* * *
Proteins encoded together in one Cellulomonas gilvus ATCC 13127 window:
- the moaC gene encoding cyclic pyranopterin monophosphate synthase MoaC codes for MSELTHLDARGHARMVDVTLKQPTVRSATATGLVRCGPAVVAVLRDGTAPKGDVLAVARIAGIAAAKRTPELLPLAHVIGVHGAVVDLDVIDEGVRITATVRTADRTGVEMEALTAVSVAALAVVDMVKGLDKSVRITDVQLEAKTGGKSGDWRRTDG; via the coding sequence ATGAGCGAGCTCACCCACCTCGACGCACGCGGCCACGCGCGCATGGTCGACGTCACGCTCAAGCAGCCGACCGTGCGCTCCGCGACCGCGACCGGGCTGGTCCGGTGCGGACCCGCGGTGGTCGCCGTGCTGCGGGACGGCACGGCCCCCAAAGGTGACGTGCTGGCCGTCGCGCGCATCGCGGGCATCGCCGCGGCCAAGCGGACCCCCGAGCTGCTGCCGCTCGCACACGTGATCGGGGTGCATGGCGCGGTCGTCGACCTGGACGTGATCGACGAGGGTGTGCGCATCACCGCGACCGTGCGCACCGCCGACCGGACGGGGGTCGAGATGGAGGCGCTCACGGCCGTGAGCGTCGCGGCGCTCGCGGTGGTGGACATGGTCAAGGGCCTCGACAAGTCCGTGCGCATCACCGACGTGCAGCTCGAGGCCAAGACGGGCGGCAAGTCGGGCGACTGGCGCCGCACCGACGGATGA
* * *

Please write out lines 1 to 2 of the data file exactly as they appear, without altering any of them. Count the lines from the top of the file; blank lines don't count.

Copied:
Proteins encoded together in one Cellulomonas gilvus ATCC 13127 window:
- the moaC gene encoding cyclic pyranopterin monophosphate synthase MoaC codes for MSELTHLDARGHARMVDVTLKQPTVRSATATGLVRCGPAVVAVLRDGTAPKGDVLAVARIAGIAAAKRTPELLPLAHVIGVHGAVVDLDVIDEGVRITATVRTADRTGVEMEALTAVSVAALAVVDMVKGLDKSVRITDVQLEAKTGGKSGDWRRTDG; via the coding sequence ATGAGCGAGCTCACCCACCTCGACGCACGCGGCCACGCGCGCATGGTCGACGTCACGCTCAAGCAGCCGACCGTGCGCTCCGCGACCGCGACCGGGCTGGTCCGGTGCGGACCCGCGGTGGTCGCCGTGCTGCGGGACGGCACGGCCCCCAAAGGTGACGTGCTGGCCGTCGCGCGCATCGCGGGCATCGCCGCGGCCAAGCGGACCCCCGAGCTGCTGCCGCTCGCACACGTGATCGGGGTGCATGGCGCGGTCGTCGACCTGGACGTGATCGACGAGGGTGTGCGCATCACCGCGACCGTGCGCACCGCCGACCGGACGGGGGTCGAGATGGAGGCGCTCACGGCCGTGAGCGTCGCGGCGCTCGCGGTGGTGGACATGGTCAAGGGCCTCGACAAGTCCGTGCGCATCACCGACGTGCAGCTCGAGGCCAAGACGGGCGGCAAGTCGGGCGACTGGCGCCGCACCGACGGATGA